Todd Hughes. Photo: Diego M. Radzinsch/ALM

There is no Seventh Amendment right to a jury trial on the issue of attorney fee awards in patent cases. Not even when $12 million is at stake.

So ruled the U.S. Court of Appeals for the Federal Circuit on Thursday in a notorious pair of cases involving the rights to a scientific breakthrough on Alzheimer’s disease research.

The Alzheimer’s Institute of America, also known as AIA, argued that the jury that heard its patent validity case should also have decided whether it acted in bad faith. Instead, U.S. District Judge Timothy Savage of Philadelphia made that finding and socked AIA with a $3.9 million fee award. U.S. Magistrate Judge Elizabeth Laporte in the Northern District of California followed with a $7.8 million award predicated on Savage’s findings.

The Federal Circuit affirmed the awards on Thursday. “The Seventh Amendment right to a jury trial does not apply to requests for attorney’s fees under Section 285 of the Patent Act,” Judge Todd Hughes wrote in AIA America v. Avid Radiopharmaceuticals. Savage “did not err by making factual findings not foreclosed by the jury’s verdict.”

Finnegan, Henderson, Farabow, Garrett & Dunner partner L. Scott Burwell had the winning argument for Avid. Arnold & Porter Kaye Scholer partner Deborah Fishman argued the companion appeal from the San Francisco case, AIA America v. Eli Lilly & Co., which the Federal Circuit affirmed in summary fashion. Fox Rothschild partner Peter Buckley represented the Alzheimer’s Institute in both appeals.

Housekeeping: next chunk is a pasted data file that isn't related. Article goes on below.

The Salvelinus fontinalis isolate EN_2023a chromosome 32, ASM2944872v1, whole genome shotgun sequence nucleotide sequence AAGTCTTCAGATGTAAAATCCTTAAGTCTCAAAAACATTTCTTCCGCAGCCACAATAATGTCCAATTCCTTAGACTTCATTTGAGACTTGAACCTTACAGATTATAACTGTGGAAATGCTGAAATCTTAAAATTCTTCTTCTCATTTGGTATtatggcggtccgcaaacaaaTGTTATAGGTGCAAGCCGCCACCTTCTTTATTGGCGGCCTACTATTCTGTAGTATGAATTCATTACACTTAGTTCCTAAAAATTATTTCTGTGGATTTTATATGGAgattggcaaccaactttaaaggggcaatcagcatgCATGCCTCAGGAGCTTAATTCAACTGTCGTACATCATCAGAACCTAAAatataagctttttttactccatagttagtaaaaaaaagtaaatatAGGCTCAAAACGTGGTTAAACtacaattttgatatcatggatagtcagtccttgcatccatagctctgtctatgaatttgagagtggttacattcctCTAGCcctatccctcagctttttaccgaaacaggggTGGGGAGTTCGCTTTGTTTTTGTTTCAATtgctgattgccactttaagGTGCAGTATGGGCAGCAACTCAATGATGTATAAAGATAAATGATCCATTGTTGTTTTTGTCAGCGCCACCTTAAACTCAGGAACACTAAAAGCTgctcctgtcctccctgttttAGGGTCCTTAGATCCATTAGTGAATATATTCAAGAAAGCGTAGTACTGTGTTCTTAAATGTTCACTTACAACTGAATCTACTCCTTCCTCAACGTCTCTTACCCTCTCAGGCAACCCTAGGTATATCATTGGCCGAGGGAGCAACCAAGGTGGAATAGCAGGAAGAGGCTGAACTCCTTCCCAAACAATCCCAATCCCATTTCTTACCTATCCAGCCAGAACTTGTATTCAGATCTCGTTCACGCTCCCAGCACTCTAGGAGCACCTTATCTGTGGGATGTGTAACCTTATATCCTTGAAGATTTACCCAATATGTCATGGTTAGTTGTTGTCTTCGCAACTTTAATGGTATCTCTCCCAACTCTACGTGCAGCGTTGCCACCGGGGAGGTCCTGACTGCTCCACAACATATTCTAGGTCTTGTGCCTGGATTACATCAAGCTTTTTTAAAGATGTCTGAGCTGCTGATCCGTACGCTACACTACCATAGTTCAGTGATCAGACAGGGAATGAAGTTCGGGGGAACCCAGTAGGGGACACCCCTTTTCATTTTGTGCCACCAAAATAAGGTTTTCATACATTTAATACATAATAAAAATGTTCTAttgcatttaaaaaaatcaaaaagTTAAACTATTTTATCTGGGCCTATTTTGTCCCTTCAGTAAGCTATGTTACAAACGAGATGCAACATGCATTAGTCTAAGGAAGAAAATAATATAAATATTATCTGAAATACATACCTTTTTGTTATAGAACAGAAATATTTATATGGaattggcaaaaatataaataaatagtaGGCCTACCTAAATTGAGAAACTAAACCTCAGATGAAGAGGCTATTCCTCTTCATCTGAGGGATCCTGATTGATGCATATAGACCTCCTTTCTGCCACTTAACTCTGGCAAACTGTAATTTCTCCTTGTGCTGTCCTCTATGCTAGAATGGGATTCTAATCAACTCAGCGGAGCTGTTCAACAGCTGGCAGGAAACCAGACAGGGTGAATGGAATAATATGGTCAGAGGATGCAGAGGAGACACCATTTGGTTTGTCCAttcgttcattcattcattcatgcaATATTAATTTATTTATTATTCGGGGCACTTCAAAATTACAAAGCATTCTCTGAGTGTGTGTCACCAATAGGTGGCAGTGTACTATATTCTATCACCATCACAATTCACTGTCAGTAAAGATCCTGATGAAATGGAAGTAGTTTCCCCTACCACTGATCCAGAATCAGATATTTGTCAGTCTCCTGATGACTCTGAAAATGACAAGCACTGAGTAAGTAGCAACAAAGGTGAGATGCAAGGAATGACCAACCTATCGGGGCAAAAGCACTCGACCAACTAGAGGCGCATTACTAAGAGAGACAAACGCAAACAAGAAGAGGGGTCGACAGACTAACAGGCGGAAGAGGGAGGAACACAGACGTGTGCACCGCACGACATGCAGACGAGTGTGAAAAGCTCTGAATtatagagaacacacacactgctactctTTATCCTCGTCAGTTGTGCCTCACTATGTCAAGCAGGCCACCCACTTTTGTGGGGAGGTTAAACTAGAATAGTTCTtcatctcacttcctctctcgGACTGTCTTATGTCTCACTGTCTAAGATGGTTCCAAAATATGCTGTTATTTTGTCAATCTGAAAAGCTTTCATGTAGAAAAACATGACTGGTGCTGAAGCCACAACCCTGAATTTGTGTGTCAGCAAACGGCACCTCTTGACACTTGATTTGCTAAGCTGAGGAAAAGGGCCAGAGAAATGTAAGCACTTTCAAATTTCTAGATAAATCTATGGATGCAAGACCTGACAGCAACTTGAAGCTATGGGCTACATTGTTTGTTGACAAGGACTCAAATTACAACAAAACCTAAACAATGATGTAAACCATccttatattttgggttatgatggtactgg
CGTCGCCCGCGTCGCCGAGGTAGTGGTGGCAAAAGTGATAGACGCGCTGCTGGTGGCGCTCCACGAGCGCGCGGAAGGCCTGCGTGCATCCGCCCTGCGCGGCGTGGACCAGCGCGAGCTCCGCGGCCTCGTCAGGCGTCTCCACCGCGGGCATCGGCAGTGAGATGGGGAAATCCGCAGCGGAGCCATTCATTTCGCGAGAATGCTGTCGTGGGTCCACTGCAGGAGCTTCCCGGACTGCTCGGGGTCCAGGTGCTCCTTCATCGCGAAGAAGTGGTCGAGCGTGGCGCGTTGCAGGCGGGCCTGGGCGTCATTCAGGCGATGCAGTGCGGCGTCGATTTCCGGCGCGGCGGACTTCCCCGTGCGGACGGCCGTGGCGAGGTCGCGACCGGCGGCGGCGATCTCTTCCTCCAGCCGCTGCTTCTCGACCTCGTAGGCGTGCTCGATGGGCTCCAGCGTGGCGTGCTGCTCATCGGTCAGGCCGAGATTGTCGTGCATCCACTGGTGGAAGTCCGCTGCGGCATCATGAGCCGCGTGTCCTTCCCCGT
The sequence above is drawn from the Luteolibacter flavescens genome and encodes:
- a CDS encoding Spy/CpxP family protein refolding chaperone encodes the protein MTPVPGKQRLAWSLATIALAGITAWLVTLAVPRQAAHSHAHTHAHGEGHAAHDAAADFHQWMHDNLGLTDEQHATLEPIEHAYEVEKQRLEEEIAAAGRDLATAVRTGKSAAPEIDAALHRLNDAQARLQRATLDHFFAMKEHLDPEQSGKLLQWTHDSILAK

The two cases are among many the institute brought against university and pharmaceutical researchers over the last decade. Some companies settled for millions of dollars, while others fought back. Avid argued that AIA never owned the patent on a genetic defect known as the Swedish mutation that’s associated with Alzheimer’s disease. A Philadelphia federal jury agreed that AIA did not have standing to assert the patent.

Savage then ruled that “the evidence at trial amply showed” that AIA’s principal, businessman Ronald Sexton, conspired with two scientists to hide their blockbuster Alzheimer’s discovery from their university employers.

At oral arguments in June, Buckley told the Federal Circuit that Sexton had been acting on advice of counsel and that Savage’s finding of bad faith could not be squared with the trial evidence.

Hughes wrote Thursday that Federal Circuit case law does forbid trial judges from making findings that are inconsistent with issues “necessarily and actually decided by the jury.” But that wasn’t the situation here. “These decisions do not prevent a court, when deciding equitable issues, from making additional findings not precluded by the jury’s verdict,” Hughes wrote.